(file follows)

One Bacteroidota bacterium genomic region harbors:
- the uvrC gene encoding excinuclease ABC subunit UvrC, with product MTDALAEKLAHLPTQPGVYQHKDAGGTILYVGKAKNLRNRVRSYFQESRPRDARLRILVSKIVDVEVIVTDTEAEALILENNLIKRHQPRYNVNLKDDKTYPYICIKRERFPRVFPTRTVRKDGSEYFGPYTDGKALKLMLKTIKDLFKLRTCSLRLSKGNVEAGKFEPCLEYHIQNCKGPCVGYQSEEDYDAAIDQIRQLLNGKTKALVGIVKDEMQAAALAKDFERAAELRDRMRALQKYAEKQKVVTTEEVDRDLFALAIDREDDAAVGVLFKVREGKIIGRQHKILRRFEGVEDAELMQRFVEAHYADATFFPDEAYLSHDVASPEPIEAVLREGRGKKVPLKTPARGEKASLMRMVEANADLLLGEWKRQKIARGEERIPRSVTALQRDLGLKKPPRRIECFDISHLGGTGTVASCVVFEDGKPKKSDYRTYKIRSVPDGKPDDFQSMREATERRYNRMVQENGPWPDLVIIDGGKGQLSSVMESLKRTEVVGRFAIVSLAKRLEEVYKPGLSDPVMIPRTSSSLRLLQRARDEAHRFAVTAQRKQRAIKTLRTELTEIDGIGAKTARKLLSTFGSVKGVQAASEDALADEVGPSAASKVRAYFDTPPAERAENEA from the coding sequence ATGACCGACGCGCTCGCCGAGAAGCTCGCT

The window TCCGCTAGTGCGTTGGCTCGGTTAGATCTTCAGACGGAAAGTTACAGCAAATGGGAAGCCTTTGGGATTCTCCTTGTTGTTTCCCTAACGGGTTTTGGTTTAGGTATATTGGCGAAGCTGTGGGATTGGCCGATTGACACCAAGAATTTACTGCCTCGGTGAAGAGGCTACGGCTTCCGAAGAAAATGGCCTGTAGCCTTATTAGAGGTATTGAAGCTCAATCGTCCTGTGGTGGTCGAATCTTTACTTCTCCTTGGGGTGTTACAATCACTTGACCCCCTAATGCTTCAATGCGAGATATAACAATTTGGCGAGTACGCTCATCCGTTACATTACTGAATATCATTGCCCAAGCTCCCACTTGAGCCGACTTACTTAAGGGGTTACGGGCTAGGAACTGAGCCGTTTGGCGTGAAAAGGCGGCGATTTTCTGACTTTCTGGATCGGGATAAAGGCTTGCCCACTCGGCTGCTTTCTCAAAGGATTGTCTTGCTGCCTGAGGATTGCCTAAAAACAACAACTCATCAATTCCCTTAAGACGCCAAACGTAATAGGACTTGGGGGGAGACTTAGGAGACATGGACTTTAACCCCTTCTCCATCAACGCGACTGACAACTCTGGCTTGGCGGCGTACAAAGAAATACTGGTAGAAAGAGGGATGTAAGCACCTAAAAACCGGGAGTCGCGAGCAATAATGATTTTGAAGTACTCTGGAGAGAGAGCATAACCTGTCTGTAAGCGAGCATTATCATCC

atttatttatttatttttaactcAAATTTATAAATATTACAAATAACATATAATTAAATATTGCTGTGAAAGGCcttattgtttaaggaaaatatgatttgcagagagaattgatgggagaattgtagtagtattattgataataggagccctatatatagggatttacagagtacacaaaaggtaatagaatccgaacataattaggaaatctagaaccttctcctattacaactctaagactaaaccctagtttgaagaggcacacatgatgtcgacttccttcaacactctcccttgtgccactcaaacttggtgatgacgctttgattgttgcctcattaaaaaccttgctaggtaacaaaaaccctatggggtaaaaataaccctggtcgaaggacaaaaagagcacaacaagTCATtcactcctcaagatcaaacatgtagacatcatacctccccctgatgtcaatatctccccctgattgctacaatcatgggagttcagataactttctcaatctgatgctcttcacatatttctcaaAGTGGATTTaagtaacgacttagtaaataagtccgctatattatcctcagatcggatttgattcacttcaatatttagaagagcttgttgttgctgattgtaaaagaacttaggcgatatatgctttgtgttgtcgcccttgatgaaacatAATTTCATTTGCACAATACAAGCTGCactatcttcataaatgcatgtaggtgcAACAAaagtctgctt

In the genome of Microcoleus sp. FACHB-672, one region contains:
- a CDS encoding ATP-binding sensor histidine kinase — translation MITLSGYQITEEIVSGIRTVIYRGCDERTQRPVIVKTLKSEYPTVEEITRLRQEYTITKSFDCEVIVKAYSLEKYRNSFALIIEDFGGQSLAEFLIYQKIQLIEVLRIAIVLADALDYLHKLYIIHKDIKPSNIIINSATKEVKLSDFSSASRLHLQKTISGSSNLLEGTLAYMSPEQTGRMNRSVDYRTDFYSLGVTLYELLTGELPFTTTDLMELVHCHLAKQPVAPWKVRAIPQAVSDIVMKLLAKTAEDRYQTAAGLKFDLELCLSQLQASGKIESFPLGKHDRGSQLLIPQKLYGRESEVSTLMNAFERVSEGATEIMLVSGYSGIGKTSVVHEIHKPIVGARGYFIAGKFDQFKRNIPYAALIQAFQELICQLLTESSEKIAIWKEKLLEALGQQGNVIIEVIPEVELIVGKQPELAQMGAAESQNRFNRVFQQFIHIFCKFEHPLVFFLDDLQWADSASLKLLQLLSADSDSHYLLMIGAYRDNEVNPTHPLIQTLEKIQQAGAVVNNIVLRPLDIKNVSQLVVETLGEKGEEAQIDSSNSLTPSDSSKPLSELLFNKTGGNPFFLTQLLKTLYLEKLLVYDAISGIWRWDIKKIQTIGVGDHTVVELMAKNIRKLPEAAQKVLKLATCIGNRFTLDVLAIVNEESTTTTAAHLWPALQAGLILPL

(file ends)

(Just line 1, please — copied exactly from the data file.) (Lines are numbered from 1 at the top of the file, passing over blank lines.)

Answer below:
One Bacteroidota bacterium genomic region harbors: